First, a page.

For CVS, the Aetna deal is a transformative moment in health care that will enable it to make the industry less confusing and difficult to navigate.
CVS Health, an American retail pharmacy and health care company have announced to acquire Aetna in December 2017, and the deal is been completed recently post receiving various approvals. Now CVS Health plans to reduce the amount of store space devoted to retail and shift more to health care.
CVS to use more of store space for medical services
CVS CEO Larry Merlo said that the company would begin using a greater portion of the floor space in its nearly 10,000 locations to provide medical services. In an interview, he stated, “I don’t see the size of the store changing from what you would know it to be today, but I do see some space being repurposed.” Larry said he envisions the “CVS Pharmacy evolving from not just a store that happens to have a pharmacy and products” into “more of a health care destination.”
The range of retail products would not reduce
According to Larry, the CVS stores would still have a rich array of products that are focused on health, beauty, personal care and elements of convenience along with some added services.
Less growth in retail sales
As per the reports, retail sales at CVS are increasingly less important to the company’s finances. In the first nine months of the year, pharmacy prescription sales were more than three times retail product sales, while retail sales were up only by 1.5 percent during that period.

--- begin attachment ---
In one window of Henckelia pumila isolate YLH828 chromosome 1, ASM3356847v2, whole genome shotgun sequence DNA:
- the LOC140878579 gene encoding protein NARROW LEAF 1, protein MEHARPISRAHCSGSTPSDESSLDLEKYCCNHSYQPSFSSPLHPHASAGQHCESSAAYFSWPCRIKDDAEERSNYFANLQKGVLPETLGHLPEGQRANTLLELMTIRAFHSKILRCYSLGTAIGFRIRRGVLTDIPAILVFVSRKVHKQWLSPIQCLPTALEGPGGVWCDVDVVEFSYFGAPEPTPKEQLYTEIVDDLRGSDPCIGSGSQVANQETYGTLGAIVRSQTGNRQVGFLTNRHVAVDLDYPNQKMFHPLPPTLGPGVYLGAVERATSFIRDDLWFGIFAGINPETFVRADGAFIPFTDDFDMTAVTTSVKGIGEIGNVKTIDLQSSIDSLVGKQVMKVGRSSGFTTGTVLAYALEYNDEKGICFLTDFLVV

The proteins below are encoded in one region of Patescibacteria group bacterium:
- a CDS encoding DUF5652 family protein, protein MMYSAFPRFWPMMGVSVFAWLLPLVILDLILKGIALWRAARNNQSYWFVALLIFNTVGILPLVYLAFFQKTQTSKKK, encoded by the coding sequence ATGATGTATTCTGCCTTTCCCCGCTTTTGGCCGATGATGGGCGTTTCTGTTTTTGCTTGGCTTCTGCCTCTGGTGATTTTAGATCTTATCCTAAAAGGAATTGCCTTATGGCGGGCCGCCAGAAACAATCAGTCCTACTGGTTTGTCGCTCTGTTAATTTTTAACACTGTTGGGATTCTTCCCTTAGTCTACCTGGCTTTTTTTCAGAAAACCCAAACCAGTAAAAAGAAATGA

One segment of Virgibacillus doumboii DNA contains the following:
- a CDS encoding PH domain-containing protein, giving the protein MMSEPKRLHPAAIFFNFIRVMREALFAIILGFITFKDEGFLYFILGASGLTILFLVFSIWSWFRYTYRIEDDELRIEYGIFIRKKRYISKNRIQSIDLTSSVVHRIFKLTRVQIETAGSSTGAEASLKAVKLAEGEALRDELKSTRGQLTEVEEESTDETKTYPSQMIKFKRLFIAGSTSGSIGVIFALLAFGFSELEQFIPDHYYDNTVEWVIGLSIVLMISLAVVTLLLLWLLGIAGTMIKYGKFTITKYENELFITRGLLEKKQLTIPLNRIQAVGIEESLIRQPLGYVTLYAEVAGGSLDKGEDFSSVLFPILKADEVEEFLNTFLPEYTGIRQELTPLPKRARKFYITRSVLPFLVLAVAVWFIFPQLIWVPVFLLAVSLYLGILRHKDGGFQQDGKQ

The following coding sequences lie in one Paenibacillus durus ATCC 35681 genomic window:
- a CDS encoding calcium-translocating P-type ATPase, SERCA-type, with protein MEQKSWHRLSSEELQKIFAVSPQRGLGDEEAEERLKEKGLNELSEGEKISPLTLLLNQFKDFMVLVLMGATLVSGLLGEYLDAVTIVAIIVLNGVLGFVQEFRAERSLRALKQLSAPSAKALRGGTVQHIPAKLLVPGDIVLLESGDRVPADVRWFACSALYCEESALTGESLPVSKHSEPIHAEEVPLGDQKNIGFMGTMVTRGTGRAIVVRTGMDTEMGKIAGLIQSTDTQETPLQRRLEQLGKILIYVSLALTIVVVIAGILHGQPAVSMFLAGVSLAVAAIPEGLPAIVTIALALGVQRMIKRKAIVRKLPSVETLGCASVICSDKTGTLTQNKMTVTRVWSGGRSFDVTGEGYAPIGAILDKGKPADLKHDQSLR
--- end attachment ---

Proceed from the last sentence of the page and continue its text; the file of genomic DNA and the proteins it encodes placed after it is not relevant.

CVS has already invested in developing a network of MinuteClinic locations inside about 1 in 9 of its stores to provide diagnosis and treatment of basic illnesses. As Larry said, company’s stores could also “partner broadly with others in the community around elements that indirectly impact health care,” such as recently hospitalized patient transportation to checkups and “access to food services.”
He also said, “Our goal is to have some concept stores operating early next year,” and “I’m sure we’ll get some tremendous learnings from those first stores.” With Aetna in hand, CVS is striving to lower costs for patients and enhance results.
CVS to simplify the day-to-day processes
CVS believes it can deliver healthier outcomes by controlling several key stages of the health care industry, including pharmacy, drug distribution, and insurance. The aim is to cut excess costs and help treat patients more effectively and efficiently.
One practical way CVS plans to lower costs is by seeking to reduce the rate at which hospitalized patients are later readmitted and avoiding unnecessary emergency room visits. According to CVS, accomplishing that goal will involve “timelier and more comprehensive medication reviews as well as expanded services and hours at select MinuteClinic locations to reduce inappropriate emergency room use.” In near future, CVS is aiming for synergies, which usually means cost cuts, of more than $750 million by 2020.